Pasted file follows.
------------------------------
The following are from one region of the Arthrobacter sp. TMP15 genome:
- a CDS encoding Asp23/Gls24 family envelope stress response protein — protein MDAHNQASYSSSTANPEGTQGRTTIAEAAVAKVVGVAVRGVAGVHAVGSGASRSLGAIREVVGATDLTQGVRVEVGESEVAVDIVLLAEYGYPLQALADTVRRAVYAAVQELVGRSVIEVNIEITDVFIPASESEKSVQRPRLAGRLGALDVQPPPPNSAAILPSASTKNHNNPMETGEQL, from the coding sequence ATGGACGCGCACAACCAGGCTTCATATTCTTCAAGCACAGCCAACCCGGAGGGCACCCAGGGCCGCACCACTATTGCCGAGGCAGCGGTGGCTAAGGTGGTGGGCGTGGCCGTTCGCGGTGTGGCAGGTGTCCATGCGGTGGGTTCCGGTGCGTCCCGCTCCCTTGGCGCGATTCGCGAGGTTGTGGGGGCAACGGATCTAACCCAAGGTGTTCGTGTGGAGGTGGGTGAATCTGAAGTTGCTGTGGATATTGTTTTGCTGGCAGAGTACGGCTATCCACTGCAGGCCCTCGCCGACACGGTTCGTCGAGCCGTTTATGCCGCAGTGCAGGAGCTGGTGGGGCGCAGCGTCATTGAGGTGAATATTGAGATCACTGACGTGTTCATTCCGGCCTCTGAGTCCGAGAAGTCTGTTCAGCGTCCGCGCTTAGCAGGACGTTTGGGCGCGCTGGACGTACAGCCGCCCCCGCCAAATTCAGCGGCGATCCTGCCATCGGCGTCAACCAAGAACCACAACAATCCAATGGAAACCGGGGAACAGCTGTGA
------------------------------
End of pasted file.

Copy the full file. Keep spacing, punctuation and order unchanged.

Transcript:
The following are from one region of the Arthrobacter sp. TMP15 genome:
- a CDS encoding Asp23/Gls24 family envelope stress response protein — protein MDAHNQASYSSSTANPEGTQGRTTIAEAAVAKVVGVAVRGVAGVHAVGSGASRSLGAIREVVGATDLTQGVRVEVGESEVAVDIVLLAEYGYPLQALADTVRRAVYAAVQELVGRSVIEVNIEITDVFIPASESEKSVQRPRLAGRLGALDVQPPPPNSAAILPSASTKNHNNPMETGEQL, from the coding sequence ATGGACGCGCACAACCAGGCTTCATATTCTTCAAGCACAGCCAACCCGGAGGGCACCCAGGGCCGCACCACTATTGCCGAGGCAGCGGTGGCTAAGGTGGTGGGCGTGGCCGTTCGCGGTGTGGCAGGTGTCCATGCGGTGGGTTCCGGTGCGTCCCGCTCCCTTGGCGCGATTCGCGAGGTTGTGGGGGCAACGGATCTAACCCAAGGTGTTCGTGTGGAGGTGGGTGAATCTGAAGTTGCTGTGGATATTGTTTTGCTGGCAGAGTACGGCTATCCACTGCAGGCCCTCGCCGACACGGTTCGTCGAGCCGTTTATGCCGCAGTGCAGGAGCTGGTGGGGCGCAGCGTCATTGAGGTGAATATTGAGATCACTGACGTGTTCATTCCGGCCTCTGAGTCCGAGAAGTCTGTTCAGCGTCCGCGCTTAGCAGGACGTTTGGGCGCGCTGGACGTACAGCCGCCCCCGCCAAATTCAGCGGCGATCCTGCCATCGGCGTCAACCAAGAACCACAACAATCCAATGGAAACCGGGGAACAGCTGTGA